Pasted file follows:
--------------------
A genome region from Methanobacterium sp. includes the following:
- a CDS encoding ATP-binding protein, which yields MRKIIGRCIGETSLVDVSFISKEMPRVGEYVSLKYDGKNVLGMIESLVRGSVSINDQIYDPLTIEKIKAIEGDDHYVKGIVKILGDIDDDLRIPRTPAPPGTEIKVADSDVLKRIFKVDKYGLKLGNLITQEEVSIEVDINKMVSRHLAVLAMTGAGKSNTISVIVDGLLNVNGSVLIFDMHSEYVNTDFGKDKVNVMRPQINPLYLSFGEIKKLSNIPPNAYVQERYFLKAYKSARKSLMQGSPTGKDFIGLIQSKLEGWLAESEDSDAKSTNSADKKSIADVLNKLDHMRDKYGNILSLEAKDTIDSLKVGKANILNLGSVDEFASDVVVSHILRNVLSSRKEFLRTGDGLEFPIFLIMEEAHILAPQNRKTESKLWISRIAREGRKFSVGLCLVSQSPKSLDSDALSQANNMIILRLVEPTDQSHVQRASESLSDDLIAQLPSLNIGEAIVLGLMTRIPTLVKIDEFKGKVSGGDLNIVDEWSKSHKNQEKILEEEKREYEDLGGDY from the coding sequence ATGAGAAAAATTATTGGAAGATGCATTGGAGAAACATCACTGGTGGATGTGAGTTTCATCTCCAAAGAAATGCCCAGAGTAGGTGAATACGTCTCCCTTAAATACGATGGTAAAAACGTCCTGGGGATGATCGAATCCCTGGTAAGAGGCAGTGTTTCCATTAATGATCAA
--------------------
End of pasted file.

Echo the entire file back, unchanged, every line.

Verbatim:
A genome region from Methanobacterium sp. includes the following:
- a CDS encoding ATP-binding protein, which yields MRKIIGRCIGETSLVDVSFISKEMPRVGEYVSLKYDGKNVLGMIESLVRGSVSINDQIYDPLTIEKIKAIEGDDHYVKGIVKILGDIDDDLRIPRTPAPPGTEIKVADSDVLKRIFKVDKYGLKLGNLITQEEVSIEVDINKMVSRHLAVLAMTGAGKSNTISVIVDGLLNVNGSVLIFDMHSEYVNTDFGKDKVNVMRPQINPLYLSFGEIKKLSNIPPNAYVQERYFLKAYKSARKSLMQGSPTGKDFIGLIQSKLEGWLAESEDSDAKSTNSADKKSIADVLNKLDHMRDKYGNILSLEAKDTIDSLKVGKANILNLGSVDEFASDVVVSHILRNVLSSRKEFLRTGDGLEFPIFLIMEEAHILAPQNRKTESKLWISRIAREGRKFSVGLCLVSQSPKSLDSDALSQANNMIILRLVEPTDQSHVQRASESLSDDLIAQLPSLNIGEAIVLGLMTRIPTLVKIDEFKGKVSGGDLNIVDEWSKSHKNQEKILEEEKREYEDLGGDY from the coding sequence ATGAGAAAAATTATTGGAAGATGCATTGGAGAAACATCACTGGTGGATGTGAGTTTCATCTCCAAAGAAATGCCCAGAGTAGGTGAATACGTCTCCCTTAAATACGATGGTAAAAACGTCCTGGGGATGATCGAATCCCTGGTAAGAGGCAGTGTTTCCATTAATGATCAA